At the recent Instructional Development Institute (IDI) 2023 Conference, our community came together to discuss the topic of student success. One common theme discussed was how instructors and staff can help students succeed in college. An answer that came up repeatedly within various sessions was to adjust our course design methods. While making changes to a course can seem a daunting task, supporting student success does not have to involve doing a large-scale course overhaul. Instead, making small, sustainable changes to a course or even to individual activities and assessments can help increase the chances of student success within the classroom. These small changes are also an easier and more realistic lift for instructors, and some of them can even be time saving overall. In this blog post, we will explore some examples of how including the transparency in learning and teaching (TiLT) framework and proper scaffolding can help reduce confusion and barriers between instructors and students when engaging with learning materials.
One of the easiest ways to include the TiLT framework within your course is to include detailed instructions for activities and assessments. Provide clearly written and detailed instructions to students on why an assignment is being given, what tasks students must do to complete the assignment or assessment, and what criteria will be used to grade their work. Assignment and assessment descriptions can be broken down into three clearly defined categories. ‘Purpose,’ ‘Task,’ and ‘Criteria for Completion’ or similarly named categories can help guide students through activities. At the end of the day, using the TiLT framework to make the “why” and “how” of your assignments and assessments more transparent to your students can also save time for you by reducing the number of emails or messages you receive from students asking for clarification.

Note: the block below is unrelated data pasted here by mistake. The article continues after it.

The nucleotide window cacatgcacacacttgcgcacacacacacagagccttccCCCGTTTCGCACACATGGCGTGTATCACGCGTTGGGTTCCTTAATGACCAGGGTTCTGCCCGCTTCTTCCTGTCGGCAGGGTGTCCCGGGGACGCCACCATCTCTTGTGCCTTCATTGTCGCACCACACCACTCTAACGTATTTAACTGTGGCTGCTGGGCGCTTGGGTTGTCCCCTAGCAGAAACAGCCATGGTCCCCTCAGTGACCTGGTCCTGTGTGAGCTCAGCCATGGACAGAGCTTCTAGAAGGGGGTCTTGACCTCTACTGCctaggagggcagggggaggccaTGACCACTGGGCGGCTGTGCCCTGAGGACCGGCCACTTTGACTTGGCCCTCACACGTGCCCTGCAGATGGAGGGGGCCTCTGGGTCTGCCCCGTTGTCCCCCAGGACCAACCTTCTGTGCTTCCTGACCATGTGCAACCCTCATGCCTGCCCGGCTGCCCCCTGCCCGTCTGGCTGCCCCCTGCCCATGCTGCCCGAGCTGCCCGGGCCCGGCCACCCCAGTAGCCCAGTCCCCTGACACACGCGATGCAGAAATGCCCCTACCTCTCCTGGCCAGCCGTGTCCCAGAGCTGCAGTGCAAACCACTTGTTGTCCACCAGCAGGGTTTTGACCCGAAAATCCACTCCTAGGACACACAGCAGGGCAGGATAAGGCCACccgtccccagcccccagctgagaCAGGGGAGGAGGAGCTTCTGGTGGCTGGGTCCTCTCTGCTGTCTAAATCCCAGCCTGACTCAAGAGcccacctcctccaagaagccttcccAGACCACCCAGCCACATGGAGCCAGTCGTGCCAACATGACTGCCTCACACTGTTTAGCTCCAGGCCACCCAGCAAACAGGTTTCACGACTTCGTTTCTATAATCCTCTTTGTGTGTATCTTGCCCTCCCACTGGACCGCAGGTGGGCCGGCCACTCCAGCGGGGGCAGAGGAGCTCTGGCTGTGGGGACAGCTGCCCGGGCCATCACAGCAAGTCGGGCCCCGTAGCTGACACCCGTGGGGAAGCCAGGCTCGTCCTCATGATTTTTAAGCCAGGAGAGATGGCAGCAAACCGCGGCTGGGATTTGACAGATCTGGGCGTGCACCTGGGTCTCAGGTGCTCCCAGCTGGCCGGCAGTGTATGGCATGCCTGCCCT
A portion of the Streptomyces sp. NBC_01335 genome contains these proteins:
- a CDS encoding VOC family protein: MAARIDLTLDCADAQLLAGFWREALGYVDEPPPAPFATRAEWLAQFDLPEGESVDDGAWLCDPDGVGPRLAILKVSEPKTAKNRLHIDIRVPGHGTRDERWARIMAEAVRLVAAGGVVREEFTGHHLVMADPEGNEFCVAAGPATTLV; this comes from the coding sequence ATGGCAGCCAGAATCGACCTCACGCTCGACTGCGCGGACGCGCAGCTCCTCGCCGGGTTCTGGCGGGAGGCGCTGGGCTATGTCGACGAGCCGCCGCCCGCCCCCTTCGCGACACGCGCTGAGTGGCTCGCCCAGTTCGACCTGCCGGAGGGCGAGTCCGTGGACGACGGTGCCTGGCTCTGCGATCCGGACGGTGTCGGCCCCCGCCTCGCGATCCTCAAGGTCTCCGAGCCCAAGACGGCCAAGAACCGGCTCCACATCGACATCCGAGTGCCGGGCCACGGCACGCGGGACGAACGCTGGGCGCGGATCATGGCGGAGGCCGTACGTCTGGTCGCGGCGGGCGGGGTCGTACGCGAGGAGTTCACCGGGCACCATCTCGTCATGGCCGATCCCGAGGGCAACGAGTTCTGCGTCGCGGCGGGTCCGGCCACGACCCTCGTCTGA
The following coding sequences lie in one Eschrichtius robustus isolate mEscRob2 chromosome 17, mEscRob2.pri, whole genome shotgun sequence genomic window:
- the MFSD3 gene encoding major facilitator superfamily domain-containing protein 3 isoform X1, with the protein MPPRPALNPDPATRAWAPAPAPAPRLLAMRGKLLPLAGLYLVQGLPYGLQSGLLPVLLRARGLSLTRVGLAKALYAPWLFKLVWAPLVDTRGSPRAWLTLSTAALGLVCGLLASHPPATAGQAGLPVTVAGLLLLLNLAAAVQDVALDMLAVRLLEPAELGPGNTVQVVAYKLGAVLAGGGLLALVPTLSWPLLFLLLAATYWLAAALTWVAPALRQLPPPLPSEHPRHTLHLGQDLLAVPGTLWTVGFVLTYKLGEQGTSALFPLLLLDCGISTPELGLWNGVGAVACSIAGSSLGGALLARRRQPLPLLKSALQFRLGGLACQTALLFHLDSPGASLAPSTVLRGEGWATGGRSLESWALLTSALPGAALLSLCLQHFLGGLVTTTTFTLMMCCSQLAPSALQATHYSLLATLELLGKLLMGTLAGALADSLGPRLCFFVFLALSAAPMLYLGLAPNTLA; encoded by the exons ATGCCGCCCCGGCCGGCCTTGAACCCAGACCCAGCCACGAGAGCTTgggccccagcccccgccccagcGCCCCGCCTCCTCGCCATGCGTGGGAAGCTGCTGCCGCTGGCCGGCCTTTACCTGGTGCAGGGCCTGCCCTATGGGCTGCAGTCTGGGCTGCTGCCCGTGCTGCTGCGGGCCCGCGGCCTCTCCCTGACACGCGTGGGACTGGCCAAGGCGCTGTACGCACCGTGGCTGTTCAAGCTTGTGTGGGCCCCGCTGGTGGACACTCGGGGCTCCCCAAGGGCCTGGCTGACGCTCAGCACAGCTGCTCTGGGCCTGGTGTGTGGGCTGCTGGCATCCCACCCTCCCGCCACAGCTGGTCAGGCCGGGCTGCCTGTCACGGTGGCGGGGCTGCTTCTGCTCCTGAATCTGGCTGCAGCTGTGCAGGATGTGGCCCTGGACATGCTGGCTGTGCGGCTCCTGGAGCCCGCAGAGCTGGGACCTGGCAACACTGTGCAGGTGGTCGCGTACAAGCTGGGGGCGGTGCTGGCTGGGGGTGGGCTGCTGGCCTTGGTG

Another way to easily incorporate TiLT is the inclusion of scaffolding using low-stakes assignments and assessments. Smaller scale, low-stakes assessments or assignments can scaffold towards a final summative assessment. By breaking the process up into smaller, more manageable chunks, students can more easily track deadlines, which can reduce procrastination. Making these assignments and assessments worth only a few points can also provide incentive to complete them, and act as a buffer towards the final grade. Lastly, scaffolded assignments can also cut down on plagiarism cases, as you will be able to see the student’s work as they progress towards the final deliverable for your course.
Using Canvas Rubrics to identify and explain assignment and assessment grading criteria and to show students what is required to complete an assessment is a third way to include TiLT within your course. This option can be used for both formative and summative assessments. You can also align rubric criteria to match with the expected outcomes of your course. Choosing to align course outcomes directly with course activities and rubrics also shows transparency in how different course elements will met expected course outcomes. The inclusion of detailed rubrics that match the expected outcomes for module assignments, discussions, or other assessments can help guide students through formative assessments. Rubrics can also show transparency in assessment purpose, goals, and completion in line with the TiLT framework, and are integrated with the Canvas Speedgrader to make grading assignments and assessments based on the rubric faster.
If you would like to learn more about how to use the TiLT framework to make small, sustainable changes within your own course design, feel free to contact the CATL office through email (CATL@uwgb.edu) or schedule a consultation with us. Interested instructors may also want to sign up for our professional training opportunity LITE 201: Trail Guides when it is offered in the summer. This course will walk you through creating modules, assignments, and assessments using Universal Design for Learning (UDL) and Transparency in Learning and Teaching (TiLT) for your own courses.